The American Wind Energy Association (AWEA) and the Canadian Wind Energy Association (CanWEA) ganged together to produce this literature review of studies on health effects of wind turbines. They paid 7 “experts” (none of whom was an epidemiologist), one of whom was the same Dr. Colby who had previously staked out his position with the Chatham-Kent Health Study. This study is also known as Colby (2009) since he was alphabetically first.
Like the earlier Colby work, this one never went into the field to see what was really going on. It was published 3 days after the release of Dr. Pierpont’s Wind Turbine Syndrome and spent a great deal of ink disparaging her book. It recognized that not much was known about some of the effects of wind turbines but then astonishingly recommended no further study.
My Critique of the AWEA/CanWEA Expert Panel
Geoff Leventhall (among others) is an acoustician with a long history of denying that infrasound (noise less than roughly 20hz) from wind turbines has any health effect on humans. The basis of his belief seems to be that since you can’t “hear” these sounds they can’t possibly affect you. As a example of his beliefs you only have to look at the AWEA/CanWEA Expert Panel Review, of which he was a member. This is roughly equivalent to a physicist (not a physician) claiming you can’t be harmed by radiation that you can’t “see”. Finally, one Dr. Alec Salt, a research member of the faculty of the Department of Otolaryngology (the ENT people) at Washington University’s School of Medicine took exception to this belief with this pretty terse statement: “The commonly held belief that low frequency sounds you cannot hear cannot affect the inner ear is incorrect.” [his emphasis] Not much room to wiggle there.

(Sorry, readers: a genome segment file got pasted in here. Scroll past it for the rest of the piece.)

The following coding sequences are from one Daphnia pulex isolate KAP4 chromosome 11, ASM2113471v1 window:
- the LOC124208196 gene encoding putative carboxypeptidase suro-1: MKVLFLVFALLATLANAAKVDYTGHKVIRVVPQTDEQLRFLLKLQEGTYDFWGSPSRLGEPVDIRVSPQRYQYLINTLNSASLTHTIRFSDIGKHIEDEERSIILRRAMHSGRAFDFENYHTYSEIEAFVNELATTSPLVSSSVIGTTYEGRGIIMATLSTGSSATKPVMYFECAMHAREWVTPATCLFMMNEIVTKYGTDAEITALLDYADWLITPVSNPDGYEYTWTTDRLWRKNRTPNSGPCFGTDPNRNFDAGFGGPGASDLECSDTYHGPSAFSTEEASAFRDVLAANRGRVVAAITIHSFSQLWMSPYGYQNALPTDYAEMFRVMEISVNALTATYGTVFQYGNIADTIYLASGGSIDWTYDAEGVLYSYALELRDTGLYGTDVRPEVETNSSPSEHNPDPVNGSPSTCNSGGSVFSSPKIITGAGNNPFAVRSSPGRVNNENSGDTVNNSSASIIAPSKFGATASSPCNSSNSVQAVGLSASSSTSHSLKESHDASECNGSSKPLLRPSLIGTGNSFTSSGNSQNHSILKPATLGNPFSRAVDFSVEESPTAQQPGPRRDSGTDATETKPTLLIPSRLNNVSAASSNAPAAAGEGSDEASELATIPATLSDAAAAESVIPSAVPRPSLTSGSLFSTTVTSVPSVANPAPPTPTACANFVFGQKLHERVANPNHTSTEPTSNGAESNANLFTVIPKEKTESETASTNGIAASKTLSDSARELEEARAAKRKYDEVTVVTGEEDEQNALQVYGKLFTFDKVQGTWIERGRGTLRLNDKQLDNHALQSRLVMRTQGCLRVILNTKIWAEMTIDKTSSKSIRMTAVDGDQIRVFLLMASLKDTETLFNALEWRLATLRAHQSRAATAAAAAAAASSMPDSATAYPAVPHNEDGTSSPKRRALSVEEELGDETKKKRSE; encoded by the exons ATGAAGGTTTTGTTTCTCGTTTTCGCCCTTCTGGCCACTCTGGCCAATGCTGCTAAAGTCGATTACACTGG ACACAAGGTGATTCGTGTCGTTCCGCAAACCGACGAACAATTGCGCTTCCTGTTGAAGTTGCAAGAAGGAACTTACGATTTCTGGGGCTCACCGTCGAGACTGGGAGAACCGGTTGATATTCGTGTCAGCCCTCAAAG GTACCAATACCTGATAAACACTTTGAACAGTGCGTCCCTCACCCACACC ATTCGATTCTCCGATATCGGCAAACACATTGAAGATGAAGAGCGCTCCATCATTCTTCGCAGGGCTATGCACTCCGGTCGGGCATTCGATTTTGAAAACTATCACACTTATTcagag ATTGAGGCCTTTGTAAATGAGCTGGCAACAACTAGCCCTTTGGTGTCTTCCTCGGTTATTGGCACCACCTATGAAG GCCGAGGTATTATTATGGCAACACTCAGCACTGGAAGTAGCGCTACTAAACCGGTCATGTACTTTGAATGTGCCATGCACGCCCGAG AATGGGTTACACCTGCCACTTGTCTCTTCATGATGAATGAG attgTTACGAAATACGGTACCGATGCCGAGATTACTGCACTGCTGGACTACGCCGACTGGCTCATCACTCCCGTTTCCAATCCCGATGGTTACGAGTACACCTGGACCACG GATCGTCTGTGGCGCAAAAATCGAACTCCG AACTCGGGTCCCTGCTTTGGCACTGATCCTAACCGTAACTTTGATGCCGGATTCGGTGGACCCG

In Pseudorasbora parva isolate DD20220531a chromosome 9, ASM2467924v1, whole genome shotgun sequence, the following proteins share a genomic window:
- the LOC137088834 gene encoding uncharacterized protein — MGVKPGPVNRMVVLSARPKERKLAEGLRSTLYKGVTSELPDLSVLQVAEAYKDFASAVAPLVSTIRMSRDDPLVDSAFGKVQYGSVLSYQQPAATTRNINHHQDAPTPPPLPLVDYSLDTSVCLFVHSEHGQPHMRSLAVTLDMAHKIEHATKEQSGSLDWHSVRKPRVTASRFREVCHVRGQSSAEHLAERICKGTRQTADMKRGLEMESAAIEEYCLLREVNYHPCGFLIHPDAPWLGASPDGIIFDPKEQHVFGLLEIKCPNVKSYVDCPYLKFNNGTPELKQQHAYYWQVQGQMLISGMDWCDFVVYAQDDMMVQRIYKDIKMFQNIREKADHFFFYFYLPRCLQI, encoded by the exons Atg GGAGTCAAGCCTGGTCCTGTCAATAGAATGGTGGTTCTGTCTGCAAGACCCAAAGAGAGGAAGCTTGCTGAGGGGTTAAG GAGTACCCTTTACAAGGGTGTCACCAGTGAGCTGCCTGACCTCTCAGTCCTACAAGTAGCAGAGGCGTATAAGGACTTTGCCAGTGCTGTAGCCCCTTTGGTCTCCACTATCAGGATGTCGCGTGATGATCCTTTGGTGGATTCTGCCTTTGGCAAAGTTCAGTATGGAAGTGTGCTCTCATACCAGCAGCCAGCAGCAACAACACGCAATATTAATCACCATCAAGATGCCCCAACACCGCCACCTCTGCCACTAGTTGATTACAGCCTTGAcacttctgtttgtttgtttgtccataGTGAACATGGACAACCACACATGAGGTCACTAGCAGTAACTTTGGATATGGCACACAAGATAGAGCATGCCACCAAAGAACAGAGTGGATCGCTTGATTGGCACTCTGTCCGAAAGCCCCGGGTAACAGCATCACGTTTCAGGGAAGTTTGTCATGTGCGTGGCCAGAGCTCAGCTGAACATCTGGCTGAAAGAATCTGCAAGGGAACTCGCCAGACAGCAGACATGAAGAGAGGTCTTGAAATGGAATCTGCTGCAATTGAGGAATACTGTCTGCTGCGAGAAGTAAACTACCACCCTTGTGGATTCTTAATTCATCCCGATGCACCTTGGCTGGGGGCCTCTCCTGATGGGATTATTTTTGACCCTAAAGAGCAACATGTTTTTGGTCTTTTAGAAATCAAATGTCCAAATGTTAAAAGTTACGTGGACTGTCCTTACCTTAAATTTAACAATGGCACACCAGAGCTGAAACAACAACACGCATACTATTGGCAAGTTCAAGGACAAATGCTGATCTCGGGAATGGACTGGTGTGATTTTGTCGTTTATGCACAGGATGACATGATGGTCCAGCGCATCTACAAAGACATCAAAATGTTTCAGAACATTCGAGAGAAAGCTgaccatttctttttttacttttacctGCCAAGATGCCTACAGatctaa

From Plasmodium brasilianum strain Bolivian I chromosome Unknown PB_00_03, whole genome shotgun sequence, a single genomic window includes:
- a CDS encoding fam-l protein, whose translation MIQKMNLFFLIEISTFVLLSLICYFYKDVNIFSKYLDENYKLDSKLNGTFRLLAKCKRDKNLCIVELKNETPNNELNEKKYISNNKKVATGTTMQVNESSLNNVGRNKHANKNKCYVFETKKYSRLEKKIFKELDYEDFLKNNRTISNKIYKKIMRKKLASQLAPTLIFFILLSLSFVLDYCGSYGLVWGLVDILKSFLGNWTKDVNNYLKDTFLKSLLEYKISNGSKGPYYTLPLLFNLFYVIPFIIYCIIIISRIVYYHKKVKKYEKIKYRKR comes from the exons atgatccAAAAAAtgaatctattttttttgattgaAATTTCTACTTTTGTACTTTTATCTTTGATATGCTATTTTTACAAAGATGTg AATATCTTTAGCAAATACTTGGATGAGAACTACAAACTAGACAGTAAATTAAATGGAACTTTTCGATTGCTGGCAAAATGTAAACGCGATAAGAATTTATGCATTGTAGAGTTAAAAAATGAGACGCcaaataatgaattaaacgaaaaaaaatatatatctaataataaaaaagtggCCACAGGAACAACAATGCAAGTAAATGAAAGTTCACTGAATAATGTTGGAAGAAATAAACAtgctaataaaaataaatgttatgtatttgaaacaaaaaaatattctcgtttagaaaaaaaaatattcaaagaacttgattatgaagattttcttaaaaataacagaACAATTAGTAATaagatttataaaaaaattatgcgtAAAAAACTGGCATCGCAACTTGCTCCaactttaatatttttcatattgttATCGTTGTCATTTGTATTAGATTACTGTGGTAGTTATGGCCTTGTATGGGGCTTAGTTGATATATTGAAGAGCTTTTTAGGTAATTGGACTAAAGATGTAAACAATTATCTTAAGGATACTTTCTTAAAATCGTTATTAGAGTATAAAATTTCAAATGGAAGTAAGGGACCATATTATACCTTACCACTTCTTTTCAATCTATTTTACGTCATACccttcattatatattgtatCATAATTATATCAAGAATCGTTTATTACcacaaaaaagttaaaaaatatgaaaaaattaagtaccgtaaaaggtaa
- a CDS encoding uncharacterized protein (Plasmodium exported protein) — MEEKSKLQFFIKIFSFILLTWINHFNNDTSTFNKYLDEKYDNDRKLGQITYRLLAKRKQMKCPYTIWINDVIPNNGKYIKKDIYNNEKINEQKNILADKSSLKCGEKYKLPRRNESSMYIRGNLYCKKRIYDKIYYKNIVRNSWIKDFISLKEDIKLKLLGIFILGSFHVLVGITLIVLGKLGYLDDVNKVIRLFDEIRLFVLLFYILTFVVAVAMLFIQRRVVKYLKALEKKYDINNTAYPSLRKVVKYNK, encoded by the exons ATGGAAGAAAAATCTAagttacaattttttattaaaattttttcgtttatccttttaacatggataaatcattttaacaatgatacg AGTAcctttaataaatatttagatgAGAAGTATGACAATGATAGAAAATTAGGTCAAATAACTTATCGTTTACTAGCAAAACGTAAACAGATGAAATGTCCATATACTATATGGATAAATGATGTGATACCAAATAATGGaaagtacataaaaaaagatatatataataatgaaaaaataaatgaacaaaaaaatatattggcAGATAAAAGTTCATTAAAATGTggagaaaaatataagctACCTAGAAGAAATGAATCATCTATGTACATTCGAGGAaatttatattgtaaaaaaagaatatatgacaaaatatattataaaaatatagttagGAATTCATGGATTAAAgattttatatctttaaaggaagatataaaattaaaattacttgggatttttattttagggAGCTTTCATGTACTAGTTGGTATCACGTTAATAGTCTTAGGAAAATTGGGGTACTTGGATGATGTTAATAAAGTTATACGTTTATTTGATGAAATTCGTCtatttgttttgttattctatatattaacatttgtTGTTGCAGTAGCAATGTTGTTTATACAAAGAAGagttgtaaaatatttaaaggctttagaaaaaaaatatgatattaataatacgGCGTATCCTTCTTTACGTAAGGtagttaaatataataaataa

Continue reading What you can’t hear can’t hurt you? →